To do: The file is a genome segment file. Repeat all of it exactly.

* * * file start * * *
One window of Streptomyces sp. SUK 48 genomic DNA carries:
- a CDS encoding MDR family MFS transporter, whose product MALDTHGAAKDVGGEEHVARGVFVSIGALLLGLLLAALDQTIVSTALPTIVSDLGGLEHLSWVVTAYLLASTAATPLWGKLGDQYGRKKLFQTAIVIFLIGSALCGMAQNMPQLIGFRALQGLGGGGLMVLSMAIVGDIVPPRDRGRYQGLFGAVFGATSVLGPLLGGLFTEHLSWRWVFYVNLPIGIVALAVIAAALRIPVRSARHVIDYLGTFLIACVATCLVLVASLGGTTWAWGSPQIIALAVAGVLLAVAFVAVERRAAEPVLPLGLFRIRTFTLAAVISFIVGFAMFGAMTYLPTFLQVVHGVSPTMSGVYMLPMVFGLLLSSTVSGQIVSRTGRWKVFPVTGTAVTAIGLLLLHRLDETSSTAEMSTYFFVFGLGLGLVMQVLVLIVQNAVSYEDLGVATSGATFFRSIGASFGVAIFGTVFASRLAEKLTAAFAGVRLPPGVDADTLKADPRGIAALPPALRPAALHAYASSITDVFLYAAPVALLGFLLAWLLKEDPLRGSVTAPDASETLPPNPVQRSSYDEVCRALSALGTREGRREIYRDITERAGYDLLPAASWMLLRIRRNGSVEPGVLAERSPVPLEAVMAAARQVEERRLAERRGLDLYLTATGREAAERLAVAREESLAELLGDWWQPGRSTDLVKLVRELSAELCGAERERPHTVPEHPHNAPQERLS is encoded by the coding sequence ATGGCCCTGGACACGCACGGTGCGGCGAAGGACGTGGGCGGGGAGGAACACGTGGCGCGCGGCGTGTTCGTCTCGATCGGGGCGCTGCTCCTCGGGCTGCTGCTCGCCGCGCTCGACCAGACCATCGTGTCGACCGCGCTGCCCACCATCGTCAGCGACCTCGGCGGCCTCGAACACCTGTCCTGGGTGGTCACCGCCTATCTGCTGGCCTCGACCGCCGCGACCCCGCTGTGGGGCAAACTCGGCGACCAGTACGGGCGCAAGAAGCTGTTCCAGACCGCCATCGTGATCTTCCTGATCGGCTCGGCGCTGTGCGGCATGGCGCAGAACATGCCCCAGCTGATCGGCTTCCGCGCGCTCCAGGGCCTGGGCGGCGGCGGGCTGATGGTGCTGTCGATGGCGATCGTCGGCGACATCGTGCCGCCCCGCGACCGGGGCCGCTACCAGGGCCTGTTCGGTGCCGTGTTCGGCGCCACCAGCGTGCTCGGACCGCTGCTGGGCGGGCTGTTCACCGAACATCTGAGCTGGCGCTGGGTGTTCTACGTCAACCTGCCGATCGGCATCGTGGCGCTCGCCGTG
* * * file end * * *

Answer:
One window of Streptomyces sp. SUK 48 genomic DNA carries:
- a CDS encoding MDR family MFS transporter, whose product MALDTHGAAKDVGGEEHVARGVFVSIGALLLGLLLAALDQTIVSTALPTIVSDLGGLEHLSWVVTAYLLASTAATPLWGKLGDQYGRKKLFQTAIVIFLIGSALCGMAQNMPQLIGFRALQGLGGGGLMVLSMAIVGDIVPPRDRGRYQGLFGAVFGATSVLGPLLGGLFTEHLSWRWVFYVNLPIGIVALAVIAAALRIPVRSARHVIDYLGTFLIACVATCLVLVASLGGTTWAWGSPQIIALAVAGVLLAVAFVAVERRAAEPVLPLGLFRIRTFTLAAVISFIVGFAMFGAMTYLPTFLQVVHGVSPTMSGVYMLPMVFGLLLSSTVSGQIVSRTGRWKVFPVTGTAVTAIGLLLLHRLDETSSTAEMSTYFFVFGLGLGLVMQVLVLIVQNAVSYEDLGVATSGATFFRSIGASFGVAIFGTVFASRLAEKLTAAFAGVRLPPGVDADTLKADPRGIAALPPALRPAALHAYASSITDVFLYAAPVALLGFLLAWLLKEDPLRGSVTAPDASETLPPNPVQRSSYDEVCRALSALGTREGRREIYRDITERAGYDLLPAASWMLLRIRRNGSVEPGVLAERSPVPLEAVMAAARQVEERRLAERRGLDLYLTATGREAAERLAVAREESLAELLGDWWQPGRSTDLVKLVRELSAELCGAERERPHTVPEHPHNAPQERLS is encoded by the coding sequence ATGGCCCTGGACACGCACGGTGCGGCGAAGGACGTGGGCGGGGAGGAACACGTGGCGCGCGGCGTGTTCGTCTCGATCGGGGCGCTGCTCCTCGGGCTGCTGCTCGCCGCGCTCGACCAGACCATCGTGTCGACCGCGCTGCCCACCATCGTCAGCGACCTCGGCGGCCTCGAACACCTGTCCTGGGTGGTCACCGCCTATCTGCTGGCCTCGACCGCCGCGACCCCGCTGTGGGGCAAACTCGGCGACCAGTACGGGCGCAAGAAGCTGTTCCAGACCGCCATCGTGATCTTCCTGATCGGCTCGGCGCTGTGCGGCATGGCGCAGAACATGCCCCAGCTGATCGGCTTCCGCGCGCTCCAGGGCCTGGGCGGCGGCGGGCTGATGGTGCTGTCGATGGCGATCGTCGGCGACATCGTGCCGCCCCGCGACCGGGGCCGCTACCAGGGCCTGTTCGGTGCCGTGTTCGGCGCCACCAGCGTGCTCGGACCGCTGCTGGGCGGGCTGTTCACCGAACATCTGAGCTGGCGCTGGGTGTTCTACGTCAACCTGCCGATCGGCATCGTGGCGCTCGCCGTG